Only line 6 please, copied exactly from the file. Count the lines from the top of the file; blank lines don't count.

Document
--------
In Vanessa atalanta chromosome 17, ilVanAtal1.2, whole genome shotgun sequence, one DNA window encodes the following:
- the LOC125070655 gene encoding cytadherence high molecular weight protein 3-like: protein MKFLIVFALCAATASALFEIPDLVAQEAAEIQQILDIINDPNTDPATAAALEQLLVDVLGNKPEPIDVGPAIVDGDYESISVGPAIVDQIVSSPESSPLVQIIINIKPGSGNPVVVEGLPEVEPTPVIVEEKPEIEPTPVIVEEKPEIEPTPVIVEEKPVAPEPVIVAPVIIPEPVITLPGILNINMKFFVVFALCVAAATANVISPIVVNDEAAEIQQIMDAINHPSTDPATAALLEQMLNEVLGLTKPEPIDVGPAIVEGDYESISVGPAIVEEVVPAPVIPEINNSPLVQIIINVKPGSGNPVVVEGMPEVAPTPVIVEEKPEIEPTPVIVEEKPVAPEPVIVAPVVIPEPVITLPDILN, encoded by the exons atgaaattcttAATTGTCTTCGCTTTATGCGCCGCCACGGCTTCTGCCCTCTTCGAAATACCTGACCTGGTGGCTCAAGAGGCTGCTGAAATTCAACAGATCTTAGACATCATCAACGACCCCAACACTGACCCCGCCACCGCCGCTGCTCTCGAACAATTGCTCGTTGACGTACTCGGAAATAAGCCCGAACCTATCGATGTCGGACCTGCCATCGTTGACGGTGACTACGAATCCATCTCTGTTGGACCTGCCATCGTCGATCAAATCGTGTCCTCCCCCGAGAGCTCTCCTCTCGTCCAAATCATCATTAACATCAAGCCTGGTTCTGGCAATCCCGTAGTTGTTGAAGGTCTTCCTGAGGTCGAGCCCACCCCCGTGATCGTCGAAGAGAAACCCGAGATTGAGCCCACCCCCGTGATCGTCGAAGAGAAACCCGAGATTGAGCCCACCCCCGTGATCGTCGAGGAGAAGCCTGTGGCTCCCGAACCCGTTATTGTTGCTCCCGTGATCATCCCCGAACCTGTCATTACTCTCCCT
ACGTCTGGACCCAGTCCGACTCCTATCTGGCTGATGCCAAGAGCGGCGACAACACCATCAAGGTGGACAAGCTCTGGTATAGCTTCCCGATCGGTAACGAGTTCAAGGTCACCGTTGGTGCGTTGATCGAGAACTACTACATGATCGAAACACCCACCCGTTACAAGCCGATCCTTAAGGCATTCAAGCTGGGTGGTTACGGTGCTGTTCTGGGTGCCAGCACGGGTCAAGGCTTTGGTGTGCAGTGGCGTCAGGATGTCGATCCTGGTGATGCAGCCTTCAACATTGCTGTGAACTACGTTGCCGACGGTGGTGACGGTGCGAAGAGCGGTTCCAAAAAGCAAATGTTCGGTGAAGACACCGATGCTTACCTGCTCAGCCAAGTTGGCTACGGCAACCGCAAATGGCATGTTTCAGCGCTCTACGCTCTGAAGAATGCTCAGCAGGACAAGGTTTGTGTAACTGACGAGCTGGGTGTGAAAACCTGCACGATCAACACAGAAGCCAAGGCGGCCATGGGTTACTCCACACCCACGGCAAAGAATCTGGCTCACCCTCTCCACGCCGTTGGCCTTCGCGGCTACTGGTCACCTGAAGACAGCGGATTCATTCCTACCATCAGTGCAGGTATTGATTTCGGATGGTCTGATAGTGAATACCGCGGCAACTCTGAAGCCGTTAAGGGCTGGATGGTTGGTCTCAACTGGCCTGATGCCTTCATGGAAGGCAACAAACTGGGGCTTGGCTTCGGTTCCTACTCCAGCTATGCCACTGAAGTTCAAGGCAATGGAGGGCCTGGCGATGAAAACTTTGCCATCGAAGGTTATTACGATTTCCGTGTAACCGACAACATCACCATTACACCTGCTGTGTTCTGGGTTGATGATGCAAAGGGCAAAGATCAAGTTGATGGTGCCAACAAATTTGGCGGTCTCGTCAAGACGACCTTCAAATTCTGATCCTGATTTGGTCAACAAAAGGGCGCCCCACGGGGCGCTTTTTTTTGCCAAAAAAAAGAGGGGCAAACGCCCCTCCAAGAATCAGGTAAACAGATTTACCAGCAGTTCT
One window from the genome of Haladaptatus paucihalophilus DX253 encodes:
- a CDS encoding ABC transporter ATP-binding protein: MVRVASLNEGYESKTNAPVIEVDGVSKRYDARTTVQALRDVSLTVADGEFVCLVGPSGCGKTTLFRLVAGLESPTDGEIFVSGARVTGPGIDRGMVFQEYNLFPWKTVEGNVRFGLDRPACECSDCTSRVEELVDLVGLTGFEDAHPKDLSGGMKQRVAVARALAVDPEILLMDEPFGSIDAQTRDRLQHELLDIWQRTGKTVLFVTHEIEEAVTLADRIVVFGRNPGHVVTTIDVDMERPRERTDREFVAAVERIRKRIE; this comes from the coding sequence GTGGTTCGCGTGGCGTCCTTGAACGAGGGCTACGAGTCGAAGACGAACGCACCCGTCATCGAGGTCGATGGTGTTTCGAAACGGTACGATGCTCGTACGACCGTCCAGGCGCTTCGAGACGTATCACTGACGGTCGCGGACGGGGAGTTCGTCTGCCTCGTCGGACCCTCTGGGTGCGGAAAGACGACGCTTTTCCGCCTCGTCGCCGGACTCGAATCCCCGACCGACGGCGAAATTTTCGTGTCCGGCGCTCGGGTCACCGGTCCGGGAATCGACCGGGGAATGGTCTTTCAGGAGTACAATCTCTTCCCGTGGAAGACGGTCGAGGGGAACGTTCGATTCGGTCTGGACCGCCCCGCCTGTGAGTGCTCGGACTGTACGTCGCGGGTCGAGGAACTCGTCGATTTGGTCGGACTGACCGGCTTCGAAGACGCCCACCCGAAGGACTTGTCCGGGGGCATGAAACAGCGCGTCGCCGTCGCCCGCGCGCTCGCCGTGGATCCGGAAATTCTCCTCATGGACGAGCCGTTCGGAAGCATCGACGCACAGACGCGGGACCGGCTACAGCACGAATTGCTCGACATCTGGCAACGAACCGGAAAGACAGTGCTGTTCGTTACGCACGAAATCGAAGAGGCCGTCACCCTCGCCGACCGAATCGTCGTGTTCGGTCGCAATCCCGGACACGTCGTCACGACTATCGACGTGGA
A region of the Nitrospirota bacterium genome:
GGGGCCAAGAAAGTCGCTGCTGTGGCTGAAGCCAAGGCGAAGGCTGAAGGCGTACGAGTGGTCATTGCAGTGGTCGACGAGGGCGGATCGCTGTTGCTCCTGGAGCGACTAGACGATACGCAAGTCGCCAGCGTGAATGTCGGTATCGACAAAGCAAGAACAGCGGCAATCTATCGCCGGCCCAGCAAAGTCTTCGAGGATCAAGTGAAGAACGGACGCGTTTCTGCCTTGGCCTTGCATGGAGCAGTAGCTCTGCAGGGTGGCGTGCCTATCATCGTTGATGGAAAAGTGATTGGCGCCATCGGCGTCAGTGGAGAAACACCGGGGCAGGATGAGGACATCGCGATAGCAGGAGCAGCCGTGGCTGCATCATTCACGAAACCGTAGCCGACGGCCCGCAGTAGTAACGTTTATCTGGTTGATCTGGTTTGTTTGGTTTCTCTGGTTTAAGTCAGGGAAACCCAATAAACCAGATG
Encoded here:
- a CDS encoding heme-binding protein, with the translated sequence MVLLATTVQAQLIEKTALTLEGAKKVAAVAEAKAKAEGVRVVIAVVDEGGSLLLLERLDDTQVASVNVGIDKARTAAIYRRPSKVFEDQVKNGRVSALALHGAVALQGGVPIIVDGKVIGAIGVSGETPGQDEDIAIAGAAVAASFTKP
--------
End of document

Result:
A region of the Nitrospirota bacterium genome: